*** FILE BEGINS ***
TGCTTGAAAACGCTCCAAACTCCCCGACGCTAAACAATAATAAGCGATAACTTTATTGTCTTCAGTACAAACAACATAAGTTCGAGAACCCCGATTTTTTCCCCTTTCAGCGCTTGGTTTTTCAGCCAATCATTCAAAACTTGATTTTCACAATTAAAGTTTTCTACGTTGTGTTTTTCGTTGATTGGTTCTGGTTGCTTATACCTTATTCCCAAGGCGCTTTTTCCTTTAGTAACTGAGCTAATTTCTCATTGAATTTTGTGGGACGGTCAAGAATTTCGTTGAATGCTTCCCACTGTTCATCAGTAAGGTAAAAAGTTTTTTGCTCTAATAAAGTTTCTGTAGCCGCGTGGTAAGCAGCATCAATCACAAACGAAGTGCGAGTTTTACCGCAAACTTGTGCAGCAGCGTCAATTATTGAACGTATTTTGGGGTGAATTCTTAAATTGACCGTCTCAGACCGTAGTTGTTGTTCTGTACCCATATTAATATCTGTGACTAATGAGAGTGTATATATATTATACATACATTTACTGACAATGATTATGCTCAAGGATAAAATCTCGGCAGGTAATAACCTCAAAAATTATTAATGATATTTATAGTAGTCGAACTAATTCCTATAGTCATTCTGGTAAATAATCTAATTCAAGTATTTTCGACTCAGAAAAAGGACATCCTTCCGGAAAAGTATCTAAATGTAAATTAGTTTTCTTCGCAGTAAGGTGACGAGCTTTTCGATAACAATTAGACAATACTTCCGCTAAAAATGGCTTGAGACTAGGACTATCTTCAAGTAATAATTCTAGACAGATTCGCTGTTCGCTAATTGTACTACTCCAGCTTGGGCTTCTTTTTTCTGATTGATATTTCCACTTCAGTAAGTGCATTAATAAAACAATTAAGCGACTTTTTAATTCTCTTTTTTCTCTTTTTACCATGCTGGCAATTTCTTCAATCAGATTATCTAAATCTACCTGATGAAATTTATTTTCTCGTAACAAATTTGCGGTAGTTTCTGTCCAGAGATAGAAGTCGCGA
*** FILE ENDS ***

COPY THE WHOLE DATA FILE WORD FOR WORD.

TGCTTGAAAACGCTCCAAACTCCCCGACGCTAAACAATAATAAGCGATAACTTTATTGTCTTCAGTACAAACAACATAAGTTCGAGAACCCCGATTTTTTCCCCTTTCAGCGCTTGGTTTTTCAGCCAATCATTCAAAACTTGATTTTCACAATTAAAGTTTTCTACGTTGTGTTTTTCGTTGATTGGTTCTGGTTGCTTATACCTTATTCCCAAGGCGCTTTTTCCTTTAGTAACTGAGCTAATTTCTCATTGAATTTTGTGGGACGGTCAAGAATTTCGTTGAATGCTTCCCACTGTTCATCAGTAAGGTAAAAAGTTTTTTGCTCTAATAAAGTTTCTGTAGCCGCGTGGTAAGCAGCATCAATCACAAACGAAGTGCGAGTTTTACCGCAAACTTGTGCAGCAGCGTCAATTATTGAACGTATTTTGGGGTGAATTCTTAAATTGACCGTCTCAGACCGTAGTTGTTGTTCTGTACCCATATTAATATCTGTGACTAATGAGAGTGTATATATATTATACATACATTTACTGACAATGATTATGCTCAAGGATAAAATCTCGGCAGGTAATAACCTCAAAAATTATTAATGATATTTATAGTAGTCGAACTAATTCCTATAGTCATTCTGGTAAATAATCTAATTCAAGTATTTTCGACTCAGAAAAAGGACATCCTTCCGGAAAAGTATCTAAATGTAAATTAGTTTTCTTCGCAGTAAGGTGACGAGCTTTTCGATAACAATTAGACAATACTTCCGCTAAAAATGGCTTGAGACTAGGACTATCTTCAAGTAATAATTCTAGACAGATTCGCTGTTCGCTAATTGTACTACTCCAGCTTGGGCTTCTTTTTTCTGATTGATATTTCCACTTCAGTAAGTGCATTAATAAAACAATTAAGCGACTTTTTAATTCTCTTTTTTCTCTTTTTACCATGCTGGCAATTTCTTCAATCAGATTATCTAAATCTACCTGATGAAATTTATTTTCTCGTAACAAATTTGCGGTAGTTTCTGTCCAGAGATAGAAGTCGCGA